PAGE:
In the first of a four-part series, Martin Whittaker looks at the role and skills of educational psychologists as they help schools understand difficult pupils
After seven years in the classroom Helen Mason has left teaching - she says she is disillusioned and frustrated by bureaucracy. But rather than losing all her experience as a secondary school teacher, she is building on it by re training as an educational psychologist.
"Teaching became quite unfulfilling," she says. "I felt that a lot of kids were falling through the net and I wasn't making the difference I thought I would. I didn't feel I was using my brain much. With performance management coming in and all the bureaucracy it was a box-ticking exercise."
Mason, who is 33, taught economics, business studies and ICT in inner-city schools in Bristol. She says that, despite her disillusion, she loved working with children - particularly challenging ones.
She was interested in psychology from the start of her teaching career, and was influenced by contact with educational psychologists visiting her school.
"I felt you could never get enough from a psychologist," she says. "As a teacher I thought it would have made our jobs much easier if we had that kind of expertise readily available."
When she qualifies she will find herself in huge demand. There is a shortage of educational psychologists, which some fear will be exacerbated by the introduction of a new three-year training course for graduates to replace the current 12 months. Mason will be among the last taking the traditional training route when she begins her Masters degree in September.
Until now, those entering professional training have had to have qualified teacher status and a minimum of two years full-time qualified teaching experience, as well as an honours degree in psychology or equivalent. From September 2006, graduates will take a three-year PhD, but will no longer be required to be qualified teachers.
According to the profession's union, the Association of Educational Psychologists, there are 3,000 educational psychologists in the UK, most of them working for local education authorities, though some are self-employed and work as consultants. Around 80 per cent of local authorities have at least one vacancy.
Why the shortage? The association says that although plenty of people want to enter the profession there are not enough training places. Most educational psychologists are women, and many leave or go part time because of family commitments. Also, a large number will reach retirement age over the next six years.
Educational psychologists work with children and young people experiencing learning, emotional or behaviour problems. Much of their work in schools aims to help teachers and other staff understand the pupil's difficulties and find better ways of helping them. The psychologist will investigate and make an assessment, observing a child in different settings, interviewing him or her and gathering information from others.
They can provide an individualised programme to help with learning or overcome behaviour problems, as well as advice to others on how to work with the programme. They also give advice to local authorities that helps decide whether a child needs a statement.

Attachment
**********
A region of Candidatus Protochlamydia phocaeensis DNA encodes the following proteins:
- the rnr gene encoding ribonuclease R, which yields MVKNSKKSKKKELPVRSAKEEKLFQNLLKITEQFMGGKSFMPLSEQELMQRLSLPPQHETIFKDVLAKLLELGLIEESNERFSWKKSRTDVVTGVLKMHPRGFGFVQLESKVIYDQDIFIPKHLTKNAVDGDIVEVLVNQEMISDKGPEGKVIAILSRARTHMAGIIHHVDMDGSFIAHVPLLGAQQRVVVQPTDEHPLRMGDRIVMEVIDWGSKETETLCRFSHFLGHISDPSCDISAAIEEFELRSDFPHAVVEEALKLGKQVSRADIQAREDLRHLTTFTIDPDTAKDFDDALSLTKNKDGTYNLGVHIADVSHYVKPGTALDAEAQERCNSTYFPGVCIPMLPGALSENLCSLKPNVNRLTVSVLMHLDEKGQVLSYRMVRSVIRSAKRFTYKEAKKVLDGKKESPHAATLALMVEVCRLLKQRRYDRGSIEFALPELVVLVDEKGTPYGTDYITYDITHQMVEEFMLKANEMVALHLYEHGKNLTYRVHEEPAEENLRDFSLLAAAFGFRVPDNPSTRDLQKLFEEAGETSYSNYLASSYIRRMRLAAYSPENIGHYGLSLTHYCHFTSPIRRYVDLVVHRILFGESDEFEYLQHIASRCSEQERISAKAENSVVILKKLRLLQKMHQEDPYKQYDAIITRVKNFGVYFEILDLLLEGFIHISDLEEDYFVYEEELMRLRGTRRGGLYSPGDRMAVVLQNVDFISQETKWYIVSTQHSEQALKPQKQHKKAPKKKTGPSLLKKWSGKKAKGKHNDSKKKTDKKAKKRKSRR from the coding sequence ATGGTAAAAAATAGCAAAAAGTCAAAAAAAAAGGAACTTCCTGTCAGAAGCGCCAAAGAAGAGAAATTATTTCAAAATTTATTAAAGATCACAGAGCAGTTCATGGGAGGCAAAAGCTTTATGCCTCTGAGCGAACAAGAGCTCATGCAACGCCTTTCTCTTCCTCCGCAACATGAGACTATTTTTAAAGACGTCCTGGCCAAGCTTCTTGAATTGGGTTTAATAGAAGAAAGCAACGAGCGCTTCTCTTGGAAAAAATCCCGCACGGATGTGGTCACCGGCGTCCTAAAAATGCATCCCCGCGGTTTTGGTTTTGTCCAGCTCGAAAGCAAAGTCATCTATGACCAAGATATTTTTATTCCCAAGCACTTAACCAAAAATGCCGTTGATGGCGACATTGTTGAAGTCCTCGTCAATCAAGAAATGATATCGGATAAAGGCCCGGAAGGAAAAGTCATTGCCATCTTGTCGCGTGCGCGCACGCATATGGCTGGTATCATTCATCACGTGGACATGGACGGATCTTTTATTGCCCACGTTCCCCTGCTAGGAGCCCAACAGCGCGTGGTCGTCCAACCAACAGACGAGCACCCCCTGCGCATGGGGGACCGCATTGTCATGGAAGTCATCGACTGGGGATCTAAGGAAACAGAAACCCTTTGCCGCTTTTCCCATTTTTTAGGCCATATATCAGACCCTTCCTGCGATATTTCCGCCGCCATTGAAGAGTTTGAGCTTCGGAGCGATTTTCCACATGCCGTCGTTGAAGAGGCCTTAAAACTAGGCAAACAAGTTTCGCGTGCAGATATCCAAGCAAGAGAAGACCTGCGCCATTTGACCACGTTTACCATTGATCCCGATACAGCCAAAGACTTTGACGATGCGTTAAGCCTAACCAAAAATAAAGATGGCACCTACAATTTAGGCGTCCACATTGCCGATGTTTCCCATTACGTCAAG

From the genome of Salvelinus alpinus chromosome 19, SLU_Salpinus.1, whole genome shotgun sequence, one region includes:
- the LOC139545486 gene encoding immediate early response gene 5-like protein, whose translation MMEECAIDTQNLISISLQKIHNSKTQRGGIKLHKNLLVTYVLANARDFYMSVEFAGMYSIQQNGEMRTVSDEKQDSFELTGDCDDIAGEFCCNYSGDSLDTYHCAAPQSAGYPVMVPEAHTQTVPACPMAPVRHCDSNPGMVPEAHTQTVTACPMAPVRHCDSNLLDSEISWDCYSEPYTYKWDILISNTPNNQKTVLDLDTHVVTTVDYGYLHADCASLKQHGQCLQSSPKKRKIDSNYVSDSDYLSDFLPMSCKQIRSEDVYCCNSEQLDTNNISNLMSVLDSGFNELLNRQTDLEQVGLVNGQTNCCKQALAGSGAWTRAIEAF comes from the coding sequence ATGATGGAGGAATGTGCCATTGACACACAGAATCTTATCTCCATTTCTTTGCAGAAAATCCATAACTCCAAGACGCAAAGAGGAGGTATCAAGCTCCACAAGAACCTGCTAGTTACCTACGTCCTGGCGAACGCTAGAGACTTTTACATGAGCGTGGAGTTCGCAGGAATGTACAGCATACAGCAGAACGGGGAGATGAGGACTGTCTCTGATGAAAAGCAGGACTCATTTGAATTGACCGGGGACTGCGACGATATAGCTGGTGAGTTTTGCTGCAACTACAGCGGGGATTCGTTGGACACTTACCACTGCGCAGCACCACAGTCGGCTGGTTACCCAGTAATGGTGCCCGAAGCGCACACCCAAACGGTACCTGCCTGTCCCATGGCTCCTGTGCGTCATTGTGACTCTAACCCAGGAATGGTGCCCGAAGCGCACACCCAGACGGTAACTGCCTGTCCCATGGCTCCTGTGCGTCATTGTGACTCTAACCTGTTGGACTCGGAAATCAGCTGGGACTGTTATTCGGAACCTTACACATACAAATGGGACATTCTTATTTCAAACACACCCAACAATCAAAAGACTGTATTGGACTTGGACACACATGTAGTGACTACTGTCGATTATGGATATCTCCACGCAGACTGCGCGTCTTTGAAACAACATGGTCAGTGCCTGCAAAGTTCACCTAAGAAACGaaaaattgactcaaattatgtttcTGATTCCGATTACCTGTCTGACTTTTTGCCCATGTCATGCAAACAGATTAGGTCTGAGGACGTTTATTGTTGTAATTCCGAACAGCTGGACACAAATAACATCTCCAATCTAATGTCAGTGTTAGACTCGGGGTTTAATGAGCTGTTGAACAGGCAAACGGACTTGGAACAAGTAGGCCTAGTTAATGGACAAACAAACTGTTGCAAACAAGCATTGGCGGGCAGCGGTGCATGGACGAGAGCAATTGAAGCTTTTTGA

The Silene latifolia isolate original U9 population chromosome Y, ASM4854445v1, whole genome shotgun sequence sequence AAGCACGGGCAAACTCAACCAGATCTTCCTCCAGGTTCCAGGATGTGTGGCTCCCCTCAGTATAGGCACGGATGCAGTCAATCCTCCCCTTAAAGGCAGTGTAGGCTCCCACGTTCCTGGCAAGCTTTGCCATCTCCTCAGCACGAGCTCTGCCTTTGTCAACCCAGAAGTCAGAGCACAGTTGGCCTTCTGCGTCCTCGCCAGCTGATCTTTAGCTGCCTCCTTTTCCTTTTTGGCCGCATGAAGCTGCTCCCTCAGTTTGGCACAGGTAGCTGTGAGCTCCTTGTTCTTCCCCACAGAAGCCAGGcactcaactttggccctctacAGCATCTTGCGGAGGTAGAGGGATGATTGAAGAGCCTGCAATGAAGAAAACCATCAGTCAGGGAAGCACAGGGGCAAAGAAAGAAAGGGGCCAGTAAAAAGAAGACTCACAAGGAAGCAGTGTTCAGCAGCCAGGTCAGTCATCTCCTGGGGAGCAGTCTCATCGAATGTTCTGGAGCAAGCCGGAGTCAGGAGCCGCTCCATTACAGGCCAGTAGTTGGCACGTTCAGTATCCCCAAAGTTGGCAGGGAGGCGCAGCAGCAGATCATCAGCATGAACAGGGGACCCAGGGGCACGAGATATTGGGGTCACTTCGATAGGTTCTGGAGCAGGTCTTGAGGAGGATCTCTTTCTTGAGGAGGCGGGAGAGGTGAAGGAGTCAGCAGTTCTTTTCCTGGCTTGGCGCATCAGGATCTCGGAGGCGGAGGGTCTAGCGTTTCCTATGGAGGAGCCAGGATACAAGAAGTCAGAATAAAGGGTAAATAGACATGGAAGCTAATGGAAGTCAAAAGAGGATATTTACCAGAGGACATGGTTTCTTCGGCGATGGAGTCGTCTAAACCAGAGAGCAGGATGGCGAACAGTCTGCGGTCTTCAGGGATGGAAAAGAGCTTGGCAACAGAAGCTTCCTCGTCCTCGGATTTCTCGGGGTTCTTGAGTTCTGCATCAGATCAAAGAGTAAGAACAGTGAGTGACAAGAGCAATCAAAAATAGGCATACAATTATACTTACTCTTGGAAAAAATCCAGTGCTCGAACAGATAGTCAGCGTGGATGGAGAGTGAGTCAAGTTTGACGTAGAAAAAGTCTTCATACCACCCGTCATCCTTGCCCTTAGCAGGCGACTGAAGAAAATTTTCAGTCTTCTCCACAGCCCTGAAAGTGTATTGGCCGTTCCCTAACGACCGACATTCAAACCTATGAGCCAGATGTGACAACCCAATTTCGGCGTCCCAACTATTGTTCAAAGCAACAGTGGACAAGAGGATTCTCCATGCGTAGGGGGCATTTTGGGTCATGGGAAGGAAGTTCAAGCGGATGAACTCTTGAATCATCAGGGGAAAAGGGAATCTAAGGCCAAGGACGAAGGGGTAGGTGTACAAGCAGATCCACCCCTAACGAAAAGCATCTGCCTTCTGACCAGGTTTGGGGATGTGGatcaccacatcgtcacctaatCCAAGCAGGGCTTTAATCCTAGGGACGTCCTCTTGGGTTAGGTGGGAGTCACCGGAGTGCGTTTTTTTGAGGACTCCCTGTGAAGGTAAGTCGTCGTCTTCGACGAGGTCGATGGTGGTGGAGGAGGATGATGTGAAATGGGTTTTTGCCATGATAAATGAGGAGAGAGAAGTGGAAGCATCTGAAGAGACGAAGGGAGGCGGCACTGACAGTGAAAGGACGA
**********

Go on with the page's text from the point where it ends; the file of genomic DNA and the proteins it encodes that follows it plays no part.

Sometimes, educational psychologists work with the whole school, for example training teachers in techniques to help pupils with learning or behaviour difficulties, or contributing to policies on special needs. On a more strategic level they are often called in to join working groups on organisation and policy, perhaps carrying out research used in policy making.
With more joined-up services for children under the Government's Every Child Matters agenda, educational psychologists are increasingly working in multi-disciplinary teams alongside other professionals in schools. They can also become specialists - for example in autism, or in looked-after children.
Pay is a contentious issue within the profession. Most of those working in local authorities are paid on the Soulbury pay scale: from September 1 2005 this means a starting salary for a qualified educational psychologist of Pounds 29,670 (pound;32,741 if you are 35 or over), rising in increments to Pounds 38,865, but with the possibility of further increments up to a maximum of pound;44,895.
This may seem reasonably good, but not when you consider that, until this year, all educational psychologists will have done their time as classroom teachers, as well as their additional training. Their union points out that their pay was once on a par with that of a headteacher, and that the gap has increasingly widened.
The shortage of staff and the need to work more with multi-disciplinary teams have changed the nature of the job, says Brian Harrison-Jennings, the union's general secretary.
"Long gone are the days when psychologists had the luxury of being able to see the child two or three times a week to have one-to-one intensive remedial therapy or teaching," he says. "Increasingly, we have to advise others who are in daily contact with the child."
But, he says, it is still a rewarding job. "It is so satisfying - and academically and intellectually stimulating. It's socially stimulating in the sense that you do get the impression that you are there to be a power for good in order to be able to change people's lives.
"And the work itself is extremely varied. You can be sat playing on the floor with a kid covered in breadcrumbs one minute, and be advising elected members of the council around a boardroom table the next."